Skip to main content

Exam Ready Notes SYNTHETIC FIBRES AND PLASTICS

  1. A synthetic fibre is also a chain of small units joined together. Each small unit is actually a chemical substance. Many such small units combine to form a large single unit called a polymer. The word ‘polymercomes from two Greek words; poly meaning many and mer meaning part/unit. So, a polymer is made of many repeating units.
  2. Polymers occur in nature also. Cotton, for example, is a polymer called cellulose.  Cellulose is made up of a large number of glucose units
  3. Rayon : 
  4. Nylon  is another man-made fibre. In 1931, it was made without using any natural raw material (from plant or animal). It was prepared from coal, water and air. It was the first fully synthetic fibre. Nylon fibre was strong, elastic and light. It was lustrous and easy to wash. So, it became very popular for making clothes.
  5. Polyester is another synthetic fibre. Fabric made from this fibre does not get wrinkled easily. It remains crisp and is easy to wash. So, it is quite suitable for making dress material
  6. Terylene is a popular polyester. It can be drawn into very fine fibres that can be woven like any other yarn.  
  7. PET is a very familiar form of polyester. It is used for making bottles, utensils, films, wires and many other useful products.  
  8.  Polyester (Poly+ester) is actually made up of the repeating units of a chemical called an ester. Esters are the chemicals which give fruits their smell. Fabrics are sold by names like polycot, polywool, terrycot etc. As the name suggests, these are made by mixing two types of fibres. Polycot is a mixture of polyester and cotton. Polywool is a mixture of polyester and wool.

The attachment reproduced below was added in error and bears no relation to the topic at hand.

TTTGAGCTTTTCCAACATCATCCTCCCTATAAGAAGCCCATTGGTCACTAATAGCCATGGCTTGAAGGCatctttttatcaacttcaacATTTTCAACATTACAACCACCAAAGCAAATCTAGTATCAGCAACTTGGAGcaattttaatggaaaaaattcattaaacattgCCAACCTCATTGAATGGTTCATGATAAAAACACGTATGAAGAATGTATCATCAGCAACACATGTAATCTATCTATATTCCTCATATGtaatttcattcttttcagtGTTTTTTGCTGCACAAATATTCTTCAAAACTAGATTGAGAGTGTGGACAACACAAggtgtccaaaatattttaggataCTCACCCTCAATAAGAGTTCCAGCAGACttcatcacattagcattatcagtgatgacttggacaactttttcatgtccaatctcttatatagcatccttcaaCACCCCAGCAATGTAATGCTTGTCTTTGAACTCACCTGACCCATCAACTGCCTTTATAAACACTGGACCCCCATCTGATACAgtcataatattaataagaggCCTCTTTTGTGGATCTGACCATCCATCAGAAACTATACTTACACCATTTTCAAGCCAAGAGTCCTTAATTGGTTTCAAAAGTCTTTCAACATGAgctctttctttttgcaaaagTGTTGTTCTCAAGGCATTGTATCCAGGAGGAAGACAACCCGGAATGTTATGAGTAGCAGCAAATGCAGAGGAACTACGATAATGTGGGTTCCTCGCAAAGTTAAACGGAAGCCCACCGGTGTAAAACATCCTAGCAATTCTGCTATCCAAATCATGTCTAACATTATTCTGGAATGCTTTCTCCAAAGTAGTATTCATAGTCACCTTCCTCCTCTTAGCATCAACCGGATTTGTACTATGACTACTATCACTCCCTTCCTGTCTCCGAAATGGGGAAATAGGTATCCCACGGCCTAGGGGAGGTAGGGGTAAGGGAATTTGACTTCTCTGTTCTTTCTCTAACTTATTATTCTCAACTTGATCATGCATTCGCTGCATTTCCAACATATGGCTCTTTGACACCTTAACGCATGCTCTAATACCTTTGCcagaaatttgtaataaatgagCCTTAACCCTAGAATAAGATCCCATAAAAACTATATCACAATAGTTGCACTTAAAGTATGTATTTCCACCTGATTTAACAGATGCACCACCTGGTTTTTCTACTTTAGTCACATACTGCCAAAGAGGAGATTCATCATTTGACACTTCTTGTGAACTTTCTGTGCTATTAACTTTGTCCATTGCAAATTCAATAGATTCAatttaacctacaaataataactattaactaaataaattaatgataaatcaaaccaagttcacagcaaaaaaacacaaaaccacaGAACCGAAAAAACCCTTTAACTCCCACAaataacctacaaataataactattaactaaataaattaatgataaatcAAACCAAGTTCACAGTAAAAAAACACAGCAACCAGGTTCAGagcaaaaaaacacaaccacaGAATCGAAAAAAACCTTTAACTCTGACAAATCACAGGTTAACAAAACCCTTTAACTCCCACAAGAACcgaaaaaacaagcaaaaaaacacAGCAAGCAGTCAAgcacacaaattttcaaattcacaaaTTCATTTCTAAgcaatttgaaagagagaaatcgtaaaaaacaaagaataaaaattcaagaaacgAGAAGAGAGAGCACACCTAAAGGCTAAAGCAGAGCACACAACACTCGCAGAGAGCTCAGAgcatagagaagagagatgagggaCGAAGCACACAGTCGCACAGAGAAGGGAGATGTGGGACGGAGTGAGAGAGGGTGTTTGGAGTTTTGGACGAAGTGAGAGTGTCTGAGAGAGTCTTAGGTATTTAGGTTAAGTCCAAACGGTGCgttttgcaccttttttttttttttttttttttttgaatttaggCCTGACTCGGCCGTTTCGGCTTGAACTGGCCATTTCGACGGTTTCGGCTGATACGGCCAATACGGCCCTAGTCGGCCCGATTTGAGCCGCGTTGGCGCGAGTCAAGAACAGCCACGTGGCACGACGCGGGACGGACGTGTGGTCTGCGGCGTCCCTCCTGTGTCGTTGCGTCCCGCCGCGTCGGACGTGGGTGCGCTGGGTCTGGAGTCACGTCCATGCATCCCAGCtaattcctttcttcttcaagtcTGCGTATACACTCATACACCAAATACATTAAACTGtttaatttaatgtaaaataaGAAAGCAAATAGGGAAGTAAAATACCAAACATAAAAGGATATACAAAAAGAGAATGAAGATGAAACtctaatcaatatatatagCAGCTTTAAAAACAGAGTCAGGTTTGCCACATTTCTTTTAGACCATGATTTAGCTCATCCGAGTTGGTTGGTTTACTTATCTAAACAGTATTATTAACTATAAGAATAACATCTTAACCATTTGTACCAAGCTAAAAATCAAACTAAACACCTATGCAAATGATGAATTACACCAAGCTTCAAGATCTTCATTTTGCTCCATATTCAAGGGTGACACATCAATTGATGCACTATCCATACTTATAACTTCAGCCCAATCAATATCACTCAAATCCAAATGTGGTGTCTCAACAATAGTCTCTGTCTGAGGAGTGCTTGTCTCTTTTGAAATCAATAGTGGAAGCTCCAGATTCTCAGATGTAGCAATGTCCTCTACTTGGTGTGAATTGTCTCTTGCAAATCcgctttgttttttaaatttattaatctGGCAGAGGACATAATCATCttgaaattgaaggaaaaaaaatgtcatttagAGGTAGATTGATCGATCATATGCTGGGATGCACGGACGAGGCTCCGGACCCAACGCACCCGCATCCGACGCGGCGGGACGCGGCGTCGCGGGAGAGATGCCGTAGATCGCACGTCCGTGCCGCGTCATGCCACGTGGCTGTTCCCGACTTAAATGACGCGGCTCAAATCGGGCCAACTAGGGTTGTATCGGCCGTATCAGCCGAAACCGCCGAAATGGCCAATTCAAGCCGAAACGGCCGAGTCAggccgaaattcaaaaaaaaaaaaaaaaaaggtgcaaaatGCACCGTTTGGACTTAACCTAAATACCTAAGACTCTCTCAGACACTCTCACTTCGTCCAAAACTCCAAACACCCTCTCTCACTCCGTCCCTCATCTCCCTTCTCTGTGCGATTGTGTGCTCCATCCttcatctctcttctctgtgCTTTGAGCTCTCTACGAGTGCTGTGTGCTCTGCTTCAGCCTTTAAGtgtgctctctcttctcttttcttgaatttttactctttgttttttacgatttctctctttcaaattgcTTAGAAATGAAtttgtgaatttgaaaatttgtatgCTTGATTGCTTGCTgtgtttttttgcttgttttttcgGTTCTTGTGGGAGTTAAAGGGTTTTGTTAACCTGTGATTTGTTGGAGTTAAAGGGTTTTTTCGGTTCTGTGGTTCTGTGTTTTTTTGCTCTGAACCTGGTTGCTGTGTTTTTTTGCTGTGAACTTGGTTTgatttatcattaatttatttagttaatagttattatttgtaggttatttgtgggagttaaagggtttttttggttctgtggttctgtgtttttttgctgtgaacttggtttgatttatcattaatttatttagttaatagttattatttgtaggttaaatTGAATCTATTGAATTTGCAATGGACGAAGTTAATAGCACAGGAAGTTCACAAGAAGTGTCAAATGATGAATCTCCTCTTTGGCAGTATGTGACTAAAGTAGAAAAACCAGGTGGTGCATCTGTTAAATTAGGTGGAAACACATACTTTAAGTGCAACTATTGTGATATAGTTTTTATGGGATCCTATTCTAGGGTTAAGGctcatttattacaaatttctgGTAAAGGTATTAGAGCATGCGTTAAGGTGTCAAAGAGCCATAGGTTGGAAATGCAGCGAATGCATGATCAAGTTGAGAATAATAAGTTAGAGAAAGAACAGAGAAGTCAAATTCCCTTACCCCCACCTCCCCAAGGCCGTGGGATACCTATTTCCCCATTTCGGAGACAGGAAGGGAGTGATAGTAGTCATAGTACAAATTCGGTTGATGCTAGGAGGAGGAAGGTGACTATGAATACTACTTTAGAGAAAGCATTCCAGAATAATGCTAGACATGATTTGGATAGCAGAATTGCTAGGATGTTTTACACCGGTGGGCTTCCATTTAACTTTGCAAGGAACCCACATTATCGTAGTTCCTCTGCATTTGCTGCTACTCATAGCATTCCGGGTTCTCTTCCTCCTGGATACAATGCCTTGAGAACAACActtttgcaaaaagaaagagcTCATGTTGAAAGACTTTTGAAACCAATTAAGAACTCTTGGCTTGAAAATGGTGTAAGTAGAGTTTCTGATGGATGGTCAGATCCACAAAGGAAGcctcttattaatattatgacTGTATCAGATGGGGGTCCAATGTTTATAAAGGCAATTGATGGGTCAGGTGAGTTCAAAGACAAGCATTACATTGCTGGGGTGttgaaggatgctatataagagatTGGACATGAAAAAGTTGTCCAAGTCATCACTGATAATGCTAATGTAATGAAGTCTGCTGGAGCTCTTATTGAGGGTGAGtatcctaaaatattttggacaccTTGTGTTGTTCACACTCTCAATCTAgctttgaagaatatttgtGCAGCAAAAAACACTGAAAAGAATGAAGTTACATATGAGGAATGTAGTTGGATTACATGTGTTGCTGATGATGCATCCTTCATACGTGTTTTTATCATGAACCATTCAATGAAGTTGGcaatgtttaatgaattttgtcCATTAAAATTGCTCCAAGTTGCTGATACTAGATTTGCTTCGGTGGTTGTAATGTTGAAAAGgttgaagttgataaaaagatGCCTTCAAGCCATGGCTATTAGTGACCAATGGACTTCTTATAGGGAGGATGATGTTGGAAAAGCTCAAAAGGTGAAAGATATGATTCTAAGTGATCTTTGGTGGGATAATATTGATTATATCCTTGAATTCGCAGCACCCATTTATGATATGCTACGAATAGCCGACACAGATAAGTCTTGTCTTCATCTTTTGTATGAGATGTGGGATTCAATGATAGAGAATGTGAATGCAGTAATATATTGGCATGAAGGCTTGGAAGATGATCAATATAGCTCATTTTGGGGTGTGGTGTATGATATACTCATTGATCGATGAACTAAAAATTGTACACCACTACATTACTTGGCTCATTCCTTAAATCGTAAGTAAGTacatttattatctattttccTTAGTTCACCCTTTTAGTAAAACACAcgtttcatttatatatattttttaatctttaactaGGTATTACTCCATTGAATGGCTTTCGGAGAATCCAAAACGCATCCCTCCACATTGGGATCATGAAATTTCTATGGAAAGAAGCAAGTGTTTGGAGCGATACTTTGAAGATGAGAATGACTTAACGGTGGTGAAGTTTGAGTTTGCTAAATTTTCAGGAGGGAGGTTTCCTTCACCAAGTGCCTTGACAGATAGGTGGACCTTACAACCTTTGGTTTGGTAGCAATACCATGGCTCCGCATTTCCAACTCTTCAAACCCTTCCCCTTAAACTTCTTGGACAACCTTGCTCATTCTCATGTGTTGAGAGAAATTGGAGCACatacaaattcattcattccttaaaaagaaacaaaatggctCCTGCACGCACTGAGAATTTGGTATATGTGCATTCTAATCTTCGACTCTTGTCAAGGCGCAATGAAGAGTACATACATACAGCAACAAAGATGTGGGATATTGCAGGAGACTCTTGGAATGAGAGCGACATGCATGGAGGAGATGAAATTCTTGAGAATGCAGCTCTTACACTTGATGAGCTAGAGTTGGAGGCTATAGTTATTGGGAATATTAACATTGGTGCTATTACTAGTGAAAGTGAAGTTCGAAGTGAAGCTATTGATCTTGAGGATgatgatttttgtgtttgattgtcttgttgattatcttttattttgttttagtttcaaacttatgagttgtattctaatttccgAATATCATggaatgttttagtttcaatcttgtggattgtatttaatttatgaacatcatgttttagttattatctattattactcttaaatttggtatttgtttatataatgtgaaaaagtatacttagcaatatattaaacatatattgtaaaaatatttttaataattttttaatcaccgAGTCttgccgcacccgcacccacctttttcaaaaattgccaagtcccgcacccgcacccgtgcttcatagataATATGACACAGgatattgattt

9.  All the synthetic fibres are prepared by a number of processes using raw materials of petroleum origin, called petrochemicals.
  10.   Polythene (Poly+ethene) is an example of a plastic. It is used for making commonly used polythene bags.
  11. Plastic is also a polymer like the synthetic fibre. All plastics do not have the same type of arrangement of units. In some it is linear, whereas in others it is cross-linked.
  12. . Plastic can be recycled, reused, coloured, melted, rolled into sheets or made into wires.
  13.  plastic which gets deformed easily on heating and can be bent easily are known as thermoplastics. Polythene and PVC are some of the examples of thermoplastics. These are used for manufacturing toys, combs and various types of containers.
  14. there are some plastics which when moulded once, can not be softened by heating. These are called thermosetting plastics. Two examples are bakelite and melamine. Bakelite is a poor conductor of heat and electricity. It is used for making electrical switches, handles of various utensils, etc. Melamine is a versatile material. It resists fire and can tolerate heat better than other plastics. It is used for making floor tiles, kitchenware and fabrics which resist fire 
  15. Plastics  as Materials  of   Choice
    • Plastic is non-reactive
    • Plastic is light, strong and durable
    • Plastics are poor conductors
    • Plastics find extensive use in the health-care industry.    Some examples of their use are the packaging of tablets, threads used for stitching wounds, syringes, doctorsgloves and a number of medical instruments